By Ellen Ormesher | Senior Reporter

March 10, 2021 | 7 min read

Much has been said about the extent to which the Covid-19 pandemic has impacted mental health, and many employers have been keen to address and minimize the difficulties their employees might be facing at this time. But for those at the top, added pressure and the sense of responsibility for workers’ futures can make for a burden that’s heavy to carry alone.

The coronavirus pandemic has had a severe impact on the mental health of workers at every level, with the struggles around remote working, the pressures of homeschooling and fears over job security, furlough and reduced pay forcing agencies to introduce new measures that care for employee wellbeing. But what toll has it taken on the people behind the tough decisions?

The immediate reaction of many agency bosses when the Covid-19 pandemic first hit was to go into problem-solving mode.

“When all this first began it was very clear that we were in completely new territory,” says Engine chief executive officer Jim Moffat. “In moments like this, what everyone wants is leadership, and for me that meant clear messaging and being completely transparent about what was going on.”

Tanya Brookfield, the chief exec of Elvis, found herself adapting quite quickly: “I’m fairly practical and I wasn’t really thinking about how I was feeling or coping because I was so focussed on doing what was right for the good of the business and the good of the people in it.”

However, she says, it was only a matter of time before the reality of the situation hit home: “As an individual, it’s quite hard – these situations do make you soul search and think about what you stand for. I know in some businesses this period became solely about profit margins. For me, it was about retaining jobs and I was certainly confronted with where my values lie and how I needed to cope.”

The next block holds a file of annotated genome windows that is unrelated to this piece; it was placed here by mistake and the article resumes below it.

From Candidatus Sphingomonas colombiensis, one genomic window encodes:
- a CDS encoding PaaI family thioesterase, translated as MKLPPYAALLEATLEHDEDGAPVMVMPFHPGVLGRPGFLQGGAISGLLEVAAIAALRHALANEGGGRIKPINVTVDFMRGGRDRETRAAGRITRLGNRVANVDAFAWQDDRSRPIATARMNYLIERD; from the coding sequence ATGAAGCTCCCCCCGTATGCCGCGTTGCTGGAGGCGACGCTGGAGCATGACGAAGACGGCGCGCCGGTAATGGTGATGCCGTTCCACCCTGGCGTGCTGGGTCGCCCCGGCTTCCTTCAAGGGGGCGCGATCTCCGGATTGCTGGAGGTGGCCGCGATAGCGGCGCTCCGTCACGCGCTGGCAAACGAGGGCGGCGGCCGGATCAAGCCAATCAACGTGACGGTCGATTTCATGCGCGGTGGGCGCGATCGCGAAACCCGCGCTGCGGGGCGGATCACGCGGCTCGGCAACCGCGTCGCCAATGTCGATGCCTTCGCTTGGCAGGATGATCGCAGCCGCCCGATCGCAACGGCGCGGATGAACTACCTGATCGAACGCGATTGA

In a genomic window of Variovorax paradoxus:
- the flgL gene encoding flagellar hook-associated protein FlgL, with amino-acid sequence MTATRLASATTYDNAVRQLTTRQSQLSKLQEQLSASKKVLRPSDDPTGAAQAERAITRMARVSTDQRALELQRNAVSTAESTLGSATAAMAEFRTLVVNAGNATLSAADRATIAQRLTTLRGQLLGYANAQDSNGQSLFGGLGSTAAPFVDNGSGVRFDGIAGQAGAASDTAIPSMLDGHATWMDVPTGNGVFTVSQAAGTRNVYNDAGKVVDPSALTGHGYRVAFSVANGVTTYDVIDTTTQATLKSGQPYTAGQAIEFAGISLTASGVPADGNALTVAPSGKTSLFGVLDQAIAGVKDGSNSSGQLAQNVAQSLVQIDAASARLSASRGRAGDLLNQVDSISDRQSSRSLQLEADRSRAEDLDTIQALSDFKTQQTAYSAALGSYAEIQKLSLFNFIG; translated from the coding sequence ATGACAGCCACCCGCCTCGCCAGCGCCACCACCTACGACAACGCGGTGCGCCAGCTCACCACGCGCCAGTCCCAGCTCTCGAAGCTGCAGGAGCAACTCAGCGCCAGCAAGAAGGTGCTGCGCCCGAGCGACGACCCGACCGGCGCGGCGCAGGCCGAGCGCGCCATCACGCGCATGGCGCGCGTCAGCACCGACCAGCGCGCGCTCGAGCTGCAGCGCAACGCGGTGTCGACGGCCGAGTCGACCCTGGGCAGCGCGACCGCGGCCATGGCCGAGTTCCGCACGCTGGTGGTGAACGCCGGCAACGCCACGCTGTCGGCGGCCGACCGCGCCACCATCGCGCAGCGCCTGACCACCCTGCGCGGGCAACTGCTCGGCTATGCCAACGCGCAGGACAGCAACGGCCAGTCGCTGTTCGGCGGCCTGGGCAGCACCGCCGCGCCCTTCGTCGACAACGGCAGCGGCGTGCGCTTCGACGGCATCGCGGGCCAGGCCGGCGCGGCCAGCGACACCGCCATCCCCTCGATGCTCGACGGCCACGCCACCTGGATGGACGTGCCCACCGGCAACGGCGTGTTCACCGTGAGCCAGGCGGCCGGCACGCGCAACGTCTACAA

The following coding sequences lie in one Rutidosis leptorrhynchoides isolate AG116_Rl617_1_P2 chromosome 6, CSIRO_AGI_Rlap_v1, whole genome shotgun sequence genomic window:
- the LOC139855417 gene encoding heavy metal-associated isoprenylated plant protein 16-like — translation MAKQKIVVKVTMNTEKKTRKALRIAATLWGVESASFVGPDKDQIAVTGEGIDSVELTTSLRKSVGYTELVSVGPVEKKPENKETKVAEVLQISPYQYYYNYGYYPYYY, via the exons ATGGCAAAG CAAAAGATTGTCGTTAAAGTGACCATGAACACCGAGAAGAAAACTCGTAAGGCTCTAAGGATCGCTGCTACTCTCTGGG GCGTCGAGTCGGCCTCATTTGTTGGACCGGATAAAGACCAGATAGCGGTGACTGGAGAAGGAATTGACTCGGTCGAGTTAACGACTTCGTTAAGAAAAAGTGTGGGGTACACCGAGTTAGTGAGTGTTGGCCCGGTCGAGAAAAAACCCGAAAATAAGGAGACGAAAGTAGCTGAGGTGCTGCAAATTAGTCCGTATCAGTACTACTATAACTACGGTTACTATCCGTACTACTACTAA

Heart on the sleeve

In some instances, bosses have struggled themselves with the emotional impact of lockdown restrictions – including Katy Wright, the managing director of FCB Inferno. “I have only recently taken on the MD role, and I lost my mother to cancer a few months ago. While I have always found work a real refuge, it’s not the same without the camaraderie and interactions of the office and it has made me even more protective of the staff – especially those who live alone.”

Wright says that being so honest probably resulted in her receiving more support. “I have been blown away at the volume of lovely messages I have had from all levels of the agency… and while I’m aware that this may not have happened had I not been so open about my loss, I think it shows the importance of honesty at this time.”

Other bosses say they have struggled to find a balance between being open and honest with employees about their own personal struggles and still remaining calm in order not to encourage further anxiety among staff.

Rania Robinson, the chief executive and partner at Quiet Storm, says that, at times, all good leaders should show vulnerability. ”We are humans, not machines, and people can relate to that. But what I don’t think you can do as a leader is let people see that you are worried, because it will only worry others much more.”

She says there is no doubt that a leadership role can sometimes be an isolating one, and therefore finding networks to turn to for support is essential.

“At Quiet Storm, we have all sorts of surveys and check-ins for our staff, our people have reviews, and if someone does a good job we’re quick to ping them an email to say ’well done’. No one does that for the CEO. And it can be lonely, so you have to get good at finding support networks.”

A problem shared